Broad IRS challenge to insurance loss reserves based on a Coordinated Issue Paper. The Internal Revenue Service is engaged in a broadly based challenge to many insurance companies’ loss reserve deductions under the “fair and reasonable” regulation. The IRS position is explained in an IRS Coordinated Issue Paper on loss reserves published in November 2009, which serves as the internal guideline for IRS audits of insurance company loss reserves. The Acuity case was the first case based on the theory of the IRS Coordinated Issue Paper to be tried and decided by a court. The IRS paper states that any “margin” added to or included in an Annual Statement loss reserve must be disallowed for tax purposes, regardless of whether the reserve is acceptable for insurance regulatory purposes. The IRS paper says that reserves may be overstated by inclusion of either an “implicit margin” generated by overly conservative actuarial assumptions, or an “explicit margin” such as a flat percentage added to an actuarially computed reserve. According to the IRS, inclusion of any such “margin,” implicit or explicit, causes the reserve to be overstated beyond a fair and reasonable level, and must be disallowed as a tax deduction.
The IRS argued that Acuity’s loss reserve included both an “implicit” margin and an “explicit” margin that had to be disallowed for tax purposes. The Tax Court rejected both assertions, and approved the company’s full reported loss reserve as “fair and reasonable” and thus allowable as a tax deduction.
Key elements of the Acuity decision. The Tax Court’s 98-page opinion in the Acuity case is well crafted and full of important observations about the insurance loss reserving process, and aspects of the insurance business that should be taken into account in a “fair and reasonable” loss reserve estimate for tax purposes. Insurance companies will find much of value in the Court’s discussion. Key elements of the decision include the following:
- NAIC/ASOP loss reserve standards apply in determining “fair and reasonable” reserves for tax purposes. The most important element of the Acuity decision is its confirmation that when a company demonstrates that its loss reserves qualify as reasonable under the NAIC statutory accounting standards that insurers must follow under state law, and are consistent with the official Actuarial Standards of Practice, that represents substantial and persuasive evidence that the reserve is also “fair and reasonable” for tax purposes. This is contrary to the approach of the IRS Coordinated Issue Paper, and of the IRS position in the Acuity case and other recent audits of insurance companies. The IRS argues that compliance with NAIC Annual Statement standards and the standards for actuarial opinions does not establish that a reserve is “fair and reasonable” for tax purposes, and that the factual showing for tax purposes is somehow different. However, the Acuity decision does not accept this IRS approach. While the Annual Statement loss reserve is not per se conclusive for tax purposes, nevertheless the same evidence showing a “reasonable” reserve for Annual Statement and ASOP purposes can also demonstrate a “fair and reasonable” reserve for tax purposes.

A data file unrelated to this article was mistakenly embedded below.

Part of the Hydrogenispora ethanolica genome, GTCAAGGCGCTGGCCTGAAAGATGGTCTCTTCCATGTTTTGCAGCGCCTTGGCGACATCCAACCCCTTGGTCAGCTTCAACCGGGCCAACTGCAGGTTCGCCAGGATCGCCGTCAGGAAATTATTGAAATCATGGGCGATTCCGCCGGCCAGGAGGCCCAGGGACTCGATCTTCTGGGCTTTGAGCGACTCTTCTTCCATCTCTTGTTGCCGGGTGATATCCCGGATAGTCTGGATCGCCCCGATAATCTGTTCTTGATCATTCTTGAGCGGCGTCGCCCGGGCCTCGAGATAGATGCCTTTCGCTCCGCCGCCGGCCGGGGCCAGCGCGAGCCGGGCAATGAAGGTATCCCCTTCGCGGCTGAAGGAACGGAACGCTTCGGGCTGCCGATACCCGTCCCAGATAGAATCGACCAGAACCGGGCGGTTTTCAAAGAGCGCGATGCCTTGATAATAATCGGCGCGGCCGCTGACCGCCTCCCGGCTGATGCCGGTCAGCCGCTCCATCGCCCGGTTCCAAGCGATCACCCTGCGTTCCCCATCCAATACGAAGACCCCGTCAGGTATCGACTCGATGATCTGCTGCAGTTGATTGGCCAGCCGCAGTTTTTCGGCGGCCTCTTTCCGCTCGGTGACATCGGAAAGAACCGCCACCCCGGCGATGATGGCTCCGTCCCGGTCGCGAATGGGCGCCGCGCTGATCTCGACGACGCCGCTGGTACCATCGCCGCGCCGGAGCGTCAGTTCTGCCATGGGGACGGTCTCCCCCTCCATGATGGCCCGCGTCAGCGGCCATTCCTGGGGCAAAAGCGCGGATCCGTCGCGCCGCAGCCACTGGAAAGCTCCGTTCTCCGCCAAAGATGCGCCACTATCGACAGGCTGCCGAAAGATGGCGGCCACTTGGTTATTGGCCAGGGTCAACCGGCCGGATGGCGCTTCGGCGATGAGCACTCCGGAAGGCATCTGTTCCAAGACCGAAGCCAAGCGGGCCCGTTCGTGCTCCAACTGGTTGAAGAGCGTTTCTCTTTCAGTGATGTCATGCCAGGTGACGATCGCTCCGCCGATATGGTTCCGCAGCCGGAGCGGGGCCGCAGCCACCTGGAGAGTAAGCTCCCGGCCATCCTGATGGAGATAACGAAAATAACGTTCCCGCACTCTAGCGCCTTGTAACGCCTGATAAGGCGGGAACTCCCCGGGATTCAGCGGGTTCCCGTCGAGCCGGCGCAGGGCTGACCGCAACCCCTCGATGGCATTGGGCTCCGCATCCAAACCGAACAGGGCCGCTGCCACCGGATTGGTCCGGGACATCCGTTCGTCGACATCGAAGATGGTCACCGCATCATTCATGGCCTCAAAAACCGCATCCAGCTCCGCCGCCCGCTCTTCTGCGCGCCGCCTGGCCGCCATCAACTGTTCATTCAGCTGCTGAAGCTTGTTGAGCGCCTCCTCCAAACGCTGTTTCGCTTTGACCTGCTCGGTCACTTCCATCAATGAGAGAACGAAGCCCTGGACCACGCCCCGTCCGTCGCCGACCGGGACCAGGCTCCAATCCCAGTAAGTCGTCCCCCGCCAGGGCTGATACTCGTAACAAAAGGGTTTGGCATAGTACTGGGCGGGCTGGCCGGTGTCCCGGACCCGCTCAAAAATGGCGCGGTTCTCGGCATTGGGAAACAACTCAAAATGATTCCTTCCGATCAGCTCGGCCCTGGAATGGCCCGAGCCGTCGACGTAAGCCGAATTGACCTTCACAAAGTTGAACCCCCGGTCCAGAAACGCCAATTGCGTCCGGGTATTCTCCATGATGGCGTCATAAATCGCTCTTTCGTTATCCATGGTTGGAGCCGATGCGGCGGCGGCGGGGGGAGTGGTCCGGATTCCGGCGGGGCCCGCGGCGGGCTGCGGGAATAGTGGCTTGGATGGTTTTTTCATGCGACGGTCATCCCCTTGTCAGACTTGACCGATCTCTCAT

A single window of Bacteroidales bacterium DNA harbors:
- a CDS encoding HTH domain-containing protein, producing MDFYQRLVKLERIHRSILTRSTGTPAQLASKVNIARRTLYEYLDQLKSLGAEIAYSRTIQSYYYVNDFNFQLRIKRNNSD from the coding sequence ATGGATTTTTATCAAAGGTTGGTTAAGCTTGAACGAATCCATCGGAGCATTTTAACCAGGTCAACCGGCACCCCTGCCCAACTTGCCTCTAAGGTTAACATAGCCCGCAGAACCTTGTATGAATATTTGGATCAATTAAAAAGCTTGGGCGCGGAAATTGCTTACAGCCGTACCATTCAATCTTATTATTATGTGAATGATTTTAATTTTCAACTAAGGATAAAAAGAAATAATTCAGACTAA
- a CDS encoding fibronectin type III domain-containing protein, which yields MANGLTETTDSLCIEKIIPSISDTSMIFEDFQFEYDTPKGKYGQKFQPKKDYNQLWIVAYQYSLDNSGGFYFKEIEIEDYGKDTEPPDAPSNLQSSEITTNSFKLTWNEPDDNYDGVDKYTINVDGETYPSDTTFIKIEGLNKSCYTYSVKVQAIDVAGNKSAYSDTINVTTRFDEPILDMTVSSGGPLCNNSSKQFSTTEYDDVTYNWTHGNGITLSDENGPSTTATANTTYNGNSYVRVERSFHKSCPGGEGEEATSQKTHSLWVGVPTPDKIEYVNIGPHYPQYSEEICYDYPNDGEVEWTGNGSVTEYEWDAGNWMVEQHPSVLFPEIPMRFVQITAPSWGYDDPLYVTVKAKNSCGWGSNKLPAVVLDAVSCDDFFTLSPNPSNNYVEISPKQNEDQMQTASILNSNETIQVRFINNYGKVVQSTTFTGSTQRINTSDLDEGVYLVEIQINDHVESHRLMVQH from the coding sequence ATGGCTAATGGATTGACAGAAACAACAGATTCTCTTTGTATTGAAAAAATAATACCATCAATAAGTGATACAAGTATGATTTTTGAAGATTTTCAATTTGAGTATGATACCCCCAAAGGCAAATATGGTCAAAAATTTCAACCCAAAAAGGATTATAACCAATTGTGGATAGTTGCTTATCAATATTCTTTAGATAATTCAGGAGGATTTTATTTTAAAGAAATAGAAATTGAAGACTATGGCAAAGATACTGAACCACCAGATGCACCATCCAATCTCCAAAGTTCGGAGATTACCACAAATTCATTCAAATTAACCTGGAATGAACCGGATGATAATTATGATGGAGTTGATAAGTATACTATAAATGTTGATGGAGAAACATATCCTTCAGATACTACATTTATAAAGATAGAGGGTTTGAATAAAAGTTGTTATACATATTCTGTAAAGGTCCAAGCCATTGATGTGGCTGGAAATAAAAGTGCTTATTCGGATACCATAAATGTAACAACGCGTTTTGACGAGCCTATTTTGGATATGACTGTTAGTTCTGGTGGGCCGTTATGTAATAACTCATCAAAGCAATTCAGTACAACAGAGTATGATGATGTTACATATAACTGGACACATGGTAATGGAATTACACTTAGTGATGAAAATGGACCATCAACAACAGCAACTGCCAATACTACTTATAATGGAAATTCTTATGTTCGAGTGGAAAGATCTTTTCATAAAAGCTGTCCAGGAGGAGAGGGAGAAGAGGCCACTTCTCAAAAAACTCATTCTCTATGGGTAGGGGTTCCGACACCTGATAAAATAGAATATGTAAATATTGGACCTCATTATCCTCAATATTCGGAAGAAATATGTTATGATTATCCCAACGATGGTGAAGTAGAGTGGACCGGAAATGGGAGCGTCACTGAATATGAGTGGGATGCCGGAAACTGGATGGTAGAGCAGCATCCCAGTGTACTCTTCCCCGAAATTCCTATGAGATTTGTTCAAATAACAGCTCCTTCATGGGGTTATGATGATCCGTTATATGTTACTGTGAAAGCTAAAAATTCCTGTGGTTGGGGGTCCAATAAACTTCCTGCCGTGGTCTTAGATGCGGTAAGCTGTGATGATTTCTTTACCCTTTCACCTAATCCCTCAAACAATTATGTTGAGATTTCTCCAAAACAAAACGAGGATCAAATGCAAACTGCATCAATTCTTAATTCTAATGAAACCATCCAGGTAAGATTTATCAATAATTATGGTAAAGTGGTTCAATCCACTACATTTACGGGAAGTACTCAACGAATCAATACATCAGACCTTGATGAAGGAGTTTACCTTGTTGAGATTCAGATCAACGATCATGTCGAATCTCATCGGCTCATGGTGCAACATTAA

- Subsequent “favorable development” does not demonstrate that a loss reserve estimate was unreasonable. The IRS argued in the Acuity case that, because Acuity’s pre-2006 loss reserves had shown “favorable development” (that is, claims paid by Acuity ended up being less than initially estimated) when reviewed as of 2006, and because the 2006 reserves had also developed favorably when reviewed as of 2011, such development history demonstrated that Acuity’s 2006 reserves exceeded a fair and reasonable estimate. The Court rejected this kind of “hindsight” analysis, and found that subsequent favorable development does not prove that a loss reserve estimate was unreasonable when it was first determined. Among other things, the Court observed that there is no authority for the notion that subsequent favorable development of reserves demonstrates unreasonableness while unfavorable development (or alternating years of favorable and unfavorable development) evidences a “fair and reasonable” reserve. Instead, both favorable and unfavorable developments viewed in hindsight simply show the uncertainty inherent in any reserve estimate. The IRS treatment of reserve development, according to the Court, “reads into Federal tax law a requirement that does not exist.”